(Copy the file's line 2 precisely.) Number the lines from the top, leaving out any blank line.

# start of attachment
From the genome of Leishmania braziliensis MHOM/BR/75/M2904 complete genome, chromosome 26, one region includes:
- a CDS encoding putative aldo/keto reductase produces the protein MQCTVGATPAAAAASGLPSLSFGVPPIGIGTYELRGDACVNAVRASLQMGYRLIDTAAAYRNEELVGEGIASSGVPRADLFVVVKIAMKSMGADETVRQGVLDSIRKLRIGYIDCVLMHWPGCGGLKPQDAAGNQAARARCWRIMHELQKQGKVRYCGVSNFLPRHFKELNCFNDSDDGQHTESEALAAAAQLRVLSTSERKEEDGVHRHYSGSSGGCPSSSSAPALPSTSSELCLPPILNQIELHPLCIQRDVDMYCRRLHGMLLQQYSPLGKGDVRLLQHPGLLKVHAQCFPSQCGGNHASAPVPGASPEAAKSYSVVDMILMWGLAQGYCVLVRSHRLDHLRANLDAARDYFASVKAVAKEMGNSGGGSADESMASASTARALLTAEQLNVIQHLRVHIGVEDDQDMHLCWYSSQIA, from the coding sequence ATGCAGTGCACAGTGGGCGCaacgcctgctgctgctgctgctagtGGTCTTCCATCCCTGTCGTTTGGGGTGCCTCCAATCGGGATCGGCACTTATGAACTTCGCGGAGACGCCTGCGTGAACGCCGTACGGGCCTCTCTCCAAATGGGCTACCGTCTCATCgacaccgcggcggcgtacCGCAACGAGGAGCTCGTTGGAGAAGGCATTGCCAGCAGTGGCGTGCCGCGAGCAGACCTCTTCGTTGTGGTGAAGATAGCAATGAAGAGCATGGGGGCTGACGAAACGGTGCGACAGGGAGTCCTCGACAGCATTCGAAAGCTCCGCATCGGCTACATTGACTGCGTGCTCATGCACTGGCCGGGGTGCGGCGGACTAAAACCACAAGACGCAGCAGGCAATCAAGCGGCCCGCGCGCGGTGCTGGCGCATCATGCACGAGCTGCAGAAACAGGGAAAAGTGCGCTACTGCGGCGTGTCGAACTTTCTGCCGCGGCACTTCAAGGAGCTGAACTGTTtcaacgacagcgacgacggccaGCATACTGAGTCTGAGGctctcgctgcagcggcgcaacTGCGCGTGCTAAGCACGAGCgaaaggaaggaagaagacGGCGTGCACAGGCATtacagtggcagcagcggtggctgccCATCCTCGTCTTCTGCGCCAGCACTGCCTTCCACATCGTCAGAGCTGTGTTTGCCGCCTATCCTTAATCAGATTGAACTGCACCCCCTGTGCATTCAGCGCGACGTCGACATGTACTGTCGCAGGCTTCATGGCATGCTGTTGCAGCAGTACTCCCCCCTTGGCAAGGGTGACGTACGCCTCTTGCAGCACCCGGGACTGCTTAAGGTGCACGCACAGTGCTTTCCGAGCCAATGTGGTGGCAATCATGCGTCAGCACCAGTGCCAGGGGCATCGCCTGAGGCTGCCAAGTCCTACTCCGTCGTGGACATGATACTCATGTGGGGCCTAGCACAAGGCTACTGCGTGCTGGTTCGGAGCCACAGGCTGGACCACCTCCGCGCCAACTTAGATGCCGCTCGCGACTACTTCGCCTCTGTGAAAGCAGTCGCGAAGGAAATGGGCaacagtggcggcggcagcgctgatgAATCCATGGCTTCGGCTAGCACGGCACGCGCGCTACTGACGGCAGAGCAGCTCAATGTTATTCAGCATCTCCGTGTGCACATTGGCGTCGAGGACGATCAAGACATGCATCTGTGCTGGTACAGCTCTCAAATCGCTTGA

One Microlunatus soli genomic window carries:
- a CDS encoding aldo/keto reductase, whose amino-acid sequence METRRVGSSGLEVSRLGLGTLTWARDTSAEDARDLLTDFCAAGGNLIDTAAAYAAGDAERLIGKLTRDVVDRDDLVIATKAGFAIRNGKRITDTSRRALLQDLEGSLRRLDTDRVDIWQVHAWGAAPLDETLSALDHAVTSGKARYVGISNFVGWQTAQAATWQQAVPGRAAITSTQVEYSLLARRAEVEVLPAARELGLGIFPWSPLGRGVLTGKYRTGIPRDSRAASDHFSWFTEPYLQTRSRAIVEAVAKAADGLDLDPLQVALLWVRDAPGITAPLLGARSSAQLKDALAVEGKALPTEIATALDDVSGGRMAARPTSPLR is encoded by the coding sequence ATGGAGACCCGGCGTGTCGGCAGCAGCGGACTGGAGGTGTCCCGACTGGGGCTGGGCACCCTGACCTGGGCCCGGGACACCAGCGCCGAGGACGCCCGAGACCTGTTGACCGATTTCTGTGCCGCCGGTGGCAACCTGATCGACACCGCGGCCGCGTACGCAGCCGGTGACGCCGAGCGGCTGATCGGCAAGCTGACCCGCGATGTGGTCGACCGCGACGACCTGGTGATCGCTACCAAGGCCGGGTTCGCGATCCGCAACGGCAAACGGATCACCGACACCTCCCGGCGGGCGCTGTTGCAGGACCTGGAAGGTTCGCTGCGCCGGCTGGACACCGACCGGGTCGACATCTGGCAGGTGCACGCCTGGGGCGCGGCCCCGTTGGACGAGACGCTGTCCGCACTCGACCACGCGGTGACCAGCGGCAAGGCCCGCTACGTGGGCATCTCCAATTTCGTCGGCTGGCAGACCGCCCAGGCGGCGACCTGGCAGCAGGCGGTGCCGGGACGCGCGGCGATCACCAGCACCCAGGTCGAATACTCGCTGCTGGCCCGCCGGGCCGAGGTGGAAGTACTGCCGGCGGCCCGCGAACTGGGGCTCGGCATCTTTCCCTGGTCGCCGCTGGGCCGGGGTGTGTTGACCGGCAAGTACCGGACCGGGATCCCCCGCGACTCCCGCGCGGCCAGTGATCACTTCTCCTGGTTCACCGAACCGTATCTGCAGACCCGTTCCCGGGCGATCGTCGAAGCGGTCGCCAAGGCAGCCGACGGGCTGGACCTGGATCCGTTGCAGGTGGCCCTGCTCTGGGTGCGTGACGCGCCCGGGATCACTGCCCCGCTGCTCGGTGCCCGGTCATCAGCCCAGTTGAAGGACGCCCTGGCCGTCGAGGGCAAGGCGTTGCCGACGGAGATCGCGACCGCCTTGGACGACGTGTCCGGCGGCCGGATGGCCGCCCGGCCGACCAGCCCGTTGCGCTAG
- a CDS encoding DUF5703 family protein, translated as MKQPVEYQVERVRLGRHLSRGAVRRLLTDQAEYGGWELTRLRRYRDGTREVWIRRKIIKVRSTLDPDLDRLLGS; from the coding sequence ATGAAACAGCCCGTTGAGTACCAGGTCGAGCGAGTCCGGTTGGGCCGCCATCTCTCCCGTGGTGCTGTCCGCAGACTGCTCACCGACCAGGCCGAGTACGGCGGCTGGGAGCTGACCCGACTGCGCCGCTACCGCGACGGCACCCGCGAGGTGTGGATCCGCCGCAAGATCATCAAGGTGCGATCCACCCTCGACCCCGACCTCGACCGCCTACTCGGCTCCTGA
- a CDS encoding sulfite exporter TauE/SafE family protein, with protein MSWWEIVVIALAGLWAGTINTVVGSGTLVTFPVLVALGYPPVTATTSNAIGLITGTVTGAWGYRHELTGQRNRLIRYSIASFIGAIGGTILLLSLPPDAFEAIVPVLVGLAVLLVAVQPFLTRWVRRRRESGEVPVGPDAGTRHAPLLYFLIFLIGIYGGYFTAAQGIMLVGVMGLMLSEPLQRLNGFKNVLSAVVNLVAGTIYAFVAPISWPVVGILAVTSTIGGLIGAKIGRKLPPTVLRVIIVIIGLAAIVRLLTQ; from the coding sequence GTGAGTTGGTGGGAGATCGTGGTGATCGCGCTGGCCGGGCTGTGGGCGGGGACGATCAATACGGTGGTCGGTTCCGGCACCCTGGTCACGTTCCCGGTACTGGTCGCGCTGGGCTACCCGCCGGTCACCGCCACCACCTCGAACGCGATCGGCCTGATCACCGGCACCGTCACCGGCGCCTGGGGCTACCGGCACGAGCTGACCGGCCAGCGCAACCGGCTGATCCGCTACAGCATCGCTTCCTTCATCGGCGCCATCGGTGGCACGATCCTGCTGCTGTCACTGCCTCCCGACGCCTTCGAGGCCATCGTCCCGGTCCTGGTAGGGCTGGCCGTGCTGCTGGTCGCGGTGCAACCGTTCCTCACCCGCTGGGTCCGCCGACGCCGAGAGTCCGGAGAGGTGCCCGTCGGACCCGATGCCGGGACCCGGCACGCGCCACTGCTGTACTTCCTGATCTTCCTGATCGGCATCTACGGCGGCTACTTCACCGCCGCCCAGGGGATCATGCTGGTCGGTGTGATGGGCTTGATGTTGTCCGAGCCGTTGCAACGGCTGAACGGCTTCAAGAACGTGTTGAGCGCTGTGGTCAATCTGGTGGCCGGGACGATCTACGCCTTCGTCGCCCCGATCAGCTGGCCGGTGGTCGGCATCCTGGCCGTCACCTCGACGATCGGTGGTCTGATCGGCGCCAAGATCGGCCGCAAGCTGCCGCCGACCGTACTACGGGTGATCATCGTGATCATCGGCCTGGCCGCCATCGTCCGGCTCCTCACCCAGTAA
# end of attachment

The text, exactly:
- a CDS encoding putative aldo/keto reductase produces the protein MQCTVGATPAAAAASGLPSLSFGVPPIGIGTYELRGDACVNAVRASLQMGYRLIDTAAAYRNEELVGEGIASSGVPRADLFVVVKIAMKSMGADETVRQGVLDSIRKLRIGYIDCVLMHWPGCGGLKPQDAAGNQAARARCWRIMHELQKQGKVRYCGVSNFLPRHFKELNCFNDSDDGQHTESEALAAAAQLRVLSTSERKEEDGVHRHYSGSSGGCPSSSSAPALPSTSSELCLPPILNQIELHPLCIQRDVDMYCRRLHGMLLQQYSPLGKGDVRLLQHPGLLKVHAQCFPSQCGGNHASAPVPGASPEAAKSYSVVDMILMWGLAQGYCVLVRSHRLDHLRANLDAARDYFASVKAVAKEMGNSGGGSADESMASASTARALLTAEQLNVIQHLRVHIGVEDDQDMHLCWYSSQIA, from the coding sequence ATGCAGTGCACAGTGGGCGCaacgcctgctgctgctgctgctagtGGTCTTCCATCCCTGTCGTTTGGGGTGCCTCCAATCGGGATCGGCACTTATGAACTTCGCGGAGACGCCTGCGTGAACGCCGTACGGGCCTCTCTCCAAATGGGCTACCGTCTCATCgacaccgcggcggcgtacCGCAACGAGGAGCTCGTTGGAGAAGGCATTGCCAGCAGTGGCGTGCCGCGAGCAGACCTCTTCGTTGTGGTGAAGATAGCAATGAAGAGCATGGGGGCTGACGAAACGGTGCGACAGGGAGTCCTCGACAGCATTCGAAAGCTCCGCATCGGCTACATTGACTGCGTGCTCATGCACTGGCCGGGGTGCGGCGGACTAAAACCACAAGACGCAGCAGGCAATCAAGCGGCCCGCGCGCGGTGCTGGCGCATCATGCACGAGCTGCAGAAACAGGGAAAAGTGCGCTACTGCGGCGTGTCGAACTTTCTGCCGCGGCACTTCAAGGAGCTGAACTGTTtcaacgacagcgacgacggccaGCATACTGAGTCTGAGGctctcgctgcagcggcgcaacTGCGCGTGCTAAGCACGAGCgaaaggaaggaagaagacGGCGTGCACAGGCATtacagtggcagcagcggtggctgccCATCCTCGTCTTCTGCGCCAGCACTGCCTTCCACATCGTCAGAGCTGTGTTTGCCGCCTATCCTTAATCAGATTGAACTGCACCCCCTGTGCATTCAGCGCGACGTCGACATGTACTGTCGCAGGCTTCATGGCATGCTGTTGCAGCAGTACTCCCCCCTTGGCAAGGGTGACGTACGCCTCTTGCAGCACCCGGGACTGCTTAAGGTGCACGCACAGTGCTTTCCGAGCCAATGTGGTGGCAATCATGCGTCAGCACCAGTGCCAGGGGCATCGCCTGAGGCTGCCAAGTCCTACTCCGTCGTGGACATGATACTCATGTGGGGCCTAGCACAAGGCTACTGCGTGCTGGTTCGGAGCCACAGGCTGGACCACCTCCGCGCCAACTTAGATGCCGCTCGCGACTACTTCGCCTCTGTGAAAGCAGTCGCGAAGGAAATGGGCaacagtggcggcggcagcgctgatgAATCCATGGCTTCGGCTAGCACGGCACGCGCGCTACTGACGGCAGAGCAGCTCAATGTTATTCAGCATCTCCGTGTGCACATTGGCGTCGAGGACGATCAAGACATGCATCTGTGCTGGTACAGCTCTCAAATCGCTTGA